Entourage the movie is nothing less than a 90 minute episode of the Entourage TV series. The film doesn’t try to hide this. It embraces it by opening with a teaser scene followed by an extended version of the Entourage credit sequence.
Director Doug Ellin must be really proud of that, as his name pops up an inordinate amount of times during the opening credits. Clearly Ellin did a lot on this movie, but at what point does splashing your name on Hollywood landmarks become self-aggrandizing? Five times? Seven times?
When Entourage the TV series ended, Vince (Adrian Grenier) eloped with a girl that he barely knew, and superagent Ari Gold (Jeremy Piven) quit the business to save his marriage. But in the post-credits scene, Ari was offered the chance to be the head of his own movie studio.
Entourage the movie picks up just a few days later, as Vince’s marriage has already flamed out offscreen and Ari races back to America with a few new ground rules from his wife and kids. By the time that Johnny Drama (Kevin Dillon), Turtle (Jerry Ferrara), and Eric (Kevin Connolly) catch up to Vince, he’s already cavorting with naked women and planning his directorial debut.
As was often the case in the TV series, Vince actually gets the least meaningful storyline even though it spreads throughout everyone else’s subplot. After eight months, Vince’s modern version of Dr. Jekyll and Mr. Hyde is over budget and threatening to end Ari’s studio reign prematurely. Only the Texas money men Larsen (Billy Bob Thornton) and Travis McCredle (Haley Joel Osment) can bail out the movie, but Travis takes an instant disliking to Vince and Drama.
Thornton is barely in this movie in more than a cameo role, leaving Osment’s Travis as the film’s antagonist. It’s not a great performance by Osment, but the script did him no favors by depicting Travis as such a cartoonish villain that he could have been a CGI creation.
Connolly got top billing in the TV show and in the movie, but Eric’s storyline was really unsatisfying. Between the end of the series and the movie, Eric and Sloan (Emmanuelle Chriqui) broke up for no other reason than to give them conflict as they await the birth of their child. It’s not like the show never put these two through an emotional roller coaster before, but the film has nothing to add to their relationship. There was no point to rehashing this other than to get Eric in bed with two different naked women.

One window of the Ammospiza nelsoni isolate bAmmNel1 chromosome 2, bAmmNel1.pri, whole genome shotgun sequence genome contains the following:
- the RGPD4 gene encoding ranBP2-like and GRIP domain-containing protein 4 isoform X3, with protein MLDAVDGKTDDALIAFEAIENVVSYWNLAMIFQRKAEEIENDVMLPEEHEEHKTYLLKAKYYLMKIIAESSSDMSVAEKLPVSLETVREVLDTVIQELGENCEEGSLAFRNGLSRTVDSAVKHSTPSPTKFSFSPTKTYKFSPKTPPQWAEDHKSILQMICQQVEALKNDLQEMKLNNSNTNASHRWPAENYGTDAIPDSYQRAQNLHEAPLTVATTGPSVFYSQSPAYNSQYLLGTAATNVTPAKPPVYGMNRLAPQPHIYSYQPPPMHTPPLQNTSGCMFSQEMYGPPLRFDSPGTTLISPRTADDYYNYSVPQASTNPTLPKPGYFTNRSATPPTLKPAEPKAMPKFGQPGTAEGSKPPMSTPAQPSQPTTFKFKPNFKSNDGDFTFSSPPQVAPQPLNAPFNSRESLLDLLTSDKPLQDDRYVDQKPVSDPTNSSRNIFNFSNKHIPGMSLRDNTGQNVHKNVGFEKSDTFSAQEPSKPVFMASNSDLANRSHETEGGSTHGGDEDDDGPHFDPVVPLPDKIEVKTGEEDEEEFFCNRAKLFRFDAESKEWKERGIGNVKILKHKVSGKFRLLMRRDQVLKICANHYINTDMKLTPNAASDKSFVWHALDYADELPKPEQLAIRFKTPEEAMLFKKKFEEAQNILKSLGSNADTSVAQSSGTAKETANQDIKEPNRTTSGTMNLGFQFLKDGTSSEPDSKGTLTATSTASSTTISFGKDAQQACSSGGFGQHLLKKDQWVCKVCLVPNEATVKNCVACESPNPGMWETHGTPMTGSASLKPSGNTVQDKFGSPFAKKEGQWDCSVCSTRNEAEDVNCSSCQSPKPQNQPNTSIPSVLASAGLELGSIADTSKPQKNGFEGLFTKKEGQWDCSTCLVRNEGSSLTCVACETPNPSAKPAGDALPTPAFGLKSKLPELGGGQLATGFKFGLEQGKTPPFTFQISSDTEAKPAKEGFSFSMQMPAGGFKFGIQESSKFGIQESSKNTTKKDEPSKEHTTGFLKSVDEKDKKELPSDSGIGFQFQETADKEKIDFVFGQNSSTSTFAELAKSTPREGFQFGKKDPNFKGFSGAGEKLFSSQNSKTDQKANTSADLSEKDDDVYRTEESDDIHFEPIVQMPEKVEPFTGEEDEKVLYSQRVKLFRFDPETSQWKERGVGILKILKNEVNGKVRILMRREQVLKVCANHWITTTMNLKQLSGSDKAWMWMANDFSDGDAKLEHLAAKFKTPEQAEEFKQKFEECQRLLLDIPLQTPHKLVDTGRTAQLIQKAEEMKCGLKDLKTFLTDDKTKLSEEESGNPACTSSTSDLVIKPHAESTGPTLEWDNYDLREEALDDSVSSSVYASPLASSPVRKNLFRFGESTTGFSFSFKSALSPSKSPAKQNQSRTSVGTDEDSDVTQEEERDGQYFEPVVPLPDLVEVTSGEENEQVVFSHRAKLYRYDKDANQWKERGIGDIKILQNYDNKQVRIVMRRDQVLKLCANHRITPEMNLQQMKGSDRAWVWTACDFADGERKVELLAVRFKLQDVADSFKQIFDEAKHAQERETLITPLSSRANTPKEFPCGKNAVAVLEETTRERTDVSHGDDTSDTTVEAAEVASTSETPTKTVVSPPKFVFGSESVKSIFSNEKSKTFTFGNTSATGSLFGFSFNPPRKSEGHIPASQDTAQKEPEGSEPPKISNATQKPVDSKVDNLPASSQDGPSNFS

There is a moment where Eric’s life seemed to be crushing him, but the film pulled back on that for the sake of a really bad joke at Eric’s expense. It’s something done by two women that only insane people would do in reality. Then again, Entourage rarely made female characters feel like real people.
Gender politics aside, weak characters tend to make for weak storylines. Sloan is a weak character. Mrs. Ari, aka Melissa Gold (Perrey Reeves), is also weakened from her time on the TV series. Melissa gets a few chances to reign in Ari’s anger, but she’s largely an observer to his story instead of a partner or a wife.
Do you know who the real female lead of the Entourage movie is? It’s Ronda Rousey, as herself, in a quasi-relationship with Turtle. And she’s only “okay” in the role. Although it’s slightly more believable that Turtle would be successful with women now that his character is a millionaire and because Ferrara is in much better shape than he used to be. Even so, Turtle’s courtship of Ronda rings false on every level.
And then there’s Drama. God damned Johnny Drama. Or Drama Queen would be a better name for him now. Once again, Drama self-destructs on an epic scale… and somehow he comes back from that?! It’s the biggest reminder that Entourage takes place in a strange parallel world where Piers Morgan is still relevant.
Thank god for Ari Gold. All of the best scenes in the movie revolve around him. He’s still a jerk, but Piven plays him to the hilt and he’s always funny. But unlike the rest of the characters, Ari gets to have real emotional connections to other people even if he’d rather deny his fatherly feelings towards Lloyd (Rex Lee) or allow his son and his wife to order him back into therapy when his anger comes out again. Ari is the most human character in this movie, and I would have loved an entire storyline about Ari as the studio head. But the script keeps Ari lazer focused on Vince’s movie and it feels like a lot of potential comedy was left on the table to service that.
I think that Ari must really love Vince on some level, because his loyalty to his favorite star can’t be explained in any other way. Ari is obsessive about maintaining Vince’s stature in Hollywood and he goes above and beyond by placing his own future in Vince’s hands. Ari may not be the best friend, but he is the best bro.
Will the Entourage movie satisfy fans of the TV series? Sure, why not? If you liked what the television show had to offer, then this is simply Entourage on a much bigger budget and on a larger screen.
But can Entourage appeal to people who haven’t seen the show? I don’t think it will. The movie relies too heavily on the viewer’s knowledge of the Entourage TV series. No one would care about these characters if this was their first appearance. The film uses the supposed familiarity with its cast as shorthand for anything resembling characterization. Only Ari manages to come off as a fully intact person, even if he’s usually a huge ass.
Frankly, Entourage the movie just isn’t funny enough to be a crossover hit. There were definitely jokes that I laughed at (mostly with Ari or at his expense), but it was pretty flat for long stretches and any real drama was largely non-existent. These characters lead consequence free lives. Even the one man who actually has a serious career failure in the movie bounces back improbably by the end of the film’s running time.
Ultimately, I should have waited to watch this on cable. Maybe you should too.